ILNews

Court tosses property assessment suit

Michael W. Hoskins
January 1, 2007
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The Indiana Tax Court has dismissed a lawsuit challenging the constitutionality of the state's property tax assessment system because the petitioning taxpayers didn't exhaust their administrative options.

Indiana Tax Judge Thomas G. Fisher ruled Nov. 9 in Mel Goldstein, et al. v. Indiana Department of Local Government Finance, et al., No. 49T10-0709-TA-45, which was brought by 14 taxpayers and 10 citizen groups from across the state.

Indianapolis attorney John Price filed the suit in September on behalf taxpayers statewide pushing for tax reform, and Judge Fisher heard arguments Oct. 31. The suit included counts relating directly to Marion County and the recently passed income-tax increase and property-tax refunds, while the others focus on tax-rate equality and assessment practices statewide.

In his ruling, the judge said petitioners didn't meet the requirements for the appeals court to have jurisdiction. One is that a case must arise under the state's tax laws, while the second is that the suit appeals a final determination of either the Department of Revenue or Board of Tax Review.

But that didn't happen, and Judge Fisher wrote in a footnote that only two of the total 24 petitioners started the administrative appeals process. He said that amounts to "a failure to exhaust administrative remedies" that deprives the Tax Court of subject matter in a case.

While petitioners conceded they hadn't exhausted all the options administratively, Price argued that a past Indiana Supreme Court decision allows the tax appeals court to take on this case anyhow because it involves an issue of significant public interest.

Judge Fisher declined to accept that invitation.

"This Court is acutely aware of the public's discontent with the purported inadequacies of Indiana's property assessment and taxation system," he wrote. "What the Petitioners are asking the Court to do, however, is to create and confer upon itself subject matter jurisdiction where subject matter jurisdiction does not exist. This the Court cannot do."

Though he dismissed the suit, Judge Fisher also noted in a final footnote of the ruling that the petitioners can still have a day in court if they go through their administrative remedies.
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  1. I gave tempparry guardship to a friend of my granddaughter in 2012. I went to prison. I had custody. My daughter went to prison to. We are out. My daughter gave me custody but can get her back. She was not order to give me custody . but now we want granddaughter back from friend. She's 14 now. What rights do we have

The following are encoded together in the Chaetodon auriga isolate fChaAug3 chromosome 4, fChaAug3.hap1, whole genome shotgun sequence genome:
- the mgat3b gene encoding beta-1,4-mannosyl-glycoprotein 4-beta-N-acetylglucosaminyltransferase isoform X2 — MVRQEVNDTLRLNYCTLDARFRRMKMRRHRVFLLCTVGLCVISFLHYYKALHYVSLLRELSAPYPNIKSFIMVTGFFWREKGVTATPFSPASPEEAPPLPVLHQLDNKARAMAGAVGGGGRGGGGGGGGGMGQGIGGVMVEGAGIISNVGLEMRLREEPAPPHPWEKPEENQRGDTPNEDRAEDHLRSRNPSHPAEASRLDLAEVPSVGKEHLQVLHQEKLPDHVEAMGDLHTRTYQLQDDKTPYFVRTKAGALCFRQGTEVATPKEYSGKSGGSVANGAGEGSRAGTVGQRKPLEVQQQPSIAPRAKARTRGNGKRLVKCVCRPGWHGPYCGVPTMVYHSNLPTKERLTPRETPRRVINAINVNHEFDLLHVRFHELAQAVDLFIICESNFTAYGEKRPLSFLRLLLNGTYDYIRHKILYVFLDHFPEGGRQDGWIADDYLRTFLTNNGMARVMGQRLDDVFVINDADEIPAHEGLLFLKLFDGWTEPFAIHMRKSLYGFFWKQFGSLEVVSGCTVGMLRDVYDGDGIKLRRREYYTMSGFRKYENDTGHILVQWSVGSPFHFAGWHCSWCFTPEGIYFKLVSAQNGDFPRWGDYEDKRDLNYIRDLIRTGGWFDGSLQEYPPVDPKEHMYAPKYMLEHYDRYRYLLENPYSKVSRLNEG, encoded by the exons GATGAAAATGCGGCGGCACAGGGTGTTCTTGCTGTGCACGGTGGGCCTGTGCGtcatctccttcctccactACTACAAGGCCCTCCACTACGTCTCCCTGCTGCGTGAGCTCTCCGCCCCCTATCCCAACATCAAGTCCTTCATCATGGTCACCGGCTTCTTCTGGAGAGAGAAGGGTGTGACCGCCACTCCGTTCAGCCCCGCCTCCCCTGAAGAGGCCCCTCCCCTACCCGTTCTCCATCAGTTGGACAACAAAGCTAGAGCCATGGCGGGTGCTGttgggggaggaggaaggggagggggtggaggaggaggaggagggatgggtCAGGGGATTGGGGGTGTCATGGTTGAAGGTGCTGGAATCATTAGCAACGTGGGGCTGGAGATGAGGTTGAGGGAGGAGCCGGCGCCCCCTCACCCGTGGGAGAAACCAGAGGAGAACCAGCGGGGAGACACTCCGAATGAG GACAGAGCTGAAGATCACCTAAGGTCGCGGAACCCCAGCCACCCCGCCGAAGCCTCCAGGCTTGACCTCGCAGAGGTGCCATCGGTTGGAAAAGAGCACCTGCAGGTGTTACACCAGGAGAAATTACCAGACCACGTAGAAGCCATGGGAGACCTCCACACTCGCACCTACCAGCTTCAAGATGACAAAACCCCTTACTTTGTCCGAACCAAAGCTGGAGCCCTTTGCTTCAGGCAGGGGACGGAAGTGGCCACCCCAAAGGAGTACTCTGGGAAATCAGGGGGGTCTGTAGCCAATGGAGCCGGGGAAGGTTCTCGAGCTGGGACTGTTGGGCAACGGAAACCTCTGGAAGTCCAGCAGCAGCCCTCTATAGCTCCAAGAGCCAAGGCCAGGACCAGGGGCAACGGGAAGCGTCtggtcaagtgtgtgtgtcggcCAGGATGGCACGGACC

2. This sure is not what most who value good governance consider the Rule of Law to entail: "In a letter dated March 2, which Brizzi forwarded to IBJ, the commission dismissed the grievance “on grounds that there is not reasonable cause to believe that you are guilty of misconduct.”" Yet two month later reasonable cause does exist? (Or is the commission forging ahead, the need for reasonable belief be damned? -- A seeming violation of the Rules of Profession Ethics on the part of the commission) Could the rule of law theory cause one to believe that an explanation is in order? Could it be that Hoosier attorneys live under Imperial Law (which is also a t-word that rhymes with infamy) in which the Platonic guardians can do no wrong and never owe the plebeian class any explanation for their powerful actions. (Might makes it right?) Could this be a case of politics directing the commission, as celebrated IU Mauer Professor (the late) Patrick Baude warned was happening 20 years ago in his controversial (whisteblowing) ethics lecture on a quite similar topic: http://www.repository.law.indiana.edu/cgi/viewcontent.cgi?article=1498&context=ilj

  3. I have a case presently pending cert review before the SCOTUS that reveals just how Indiana regulates the bar. I have been denied licensure for life for holding the wrong views and questioning the grand inquisitors as to their duties as to state and federal constitutional due process. True story: https://www.scribd.com/doc/299040839/2016Petitionforcert-to-SCOTUS Shorter, Amici brief serving to frame issue as misuse of govt licensure: https://www.scribd.com/doc/312841269/Thomas-More-Society-Amicus-Brown-v-Ind-Bd-of-Law-Examiners

  4. Here's an idea...how about we MORE heavily regulate the law schools to reduce the surplus of graduates, driving starting salaries up for those new grads, so that we can all pay our insane amount of student loans off in a reasonable amount of time and then be able to afford to do pro bono & low-fee work? I've got friends in other industries, radiology for example, and their schools accept a very limited number of students so there will never be a glut of new grads and everyone's pay stays high. For example, my radiologist friend's school accepted just six new students per year.

  5. I totally agree with John Smith.

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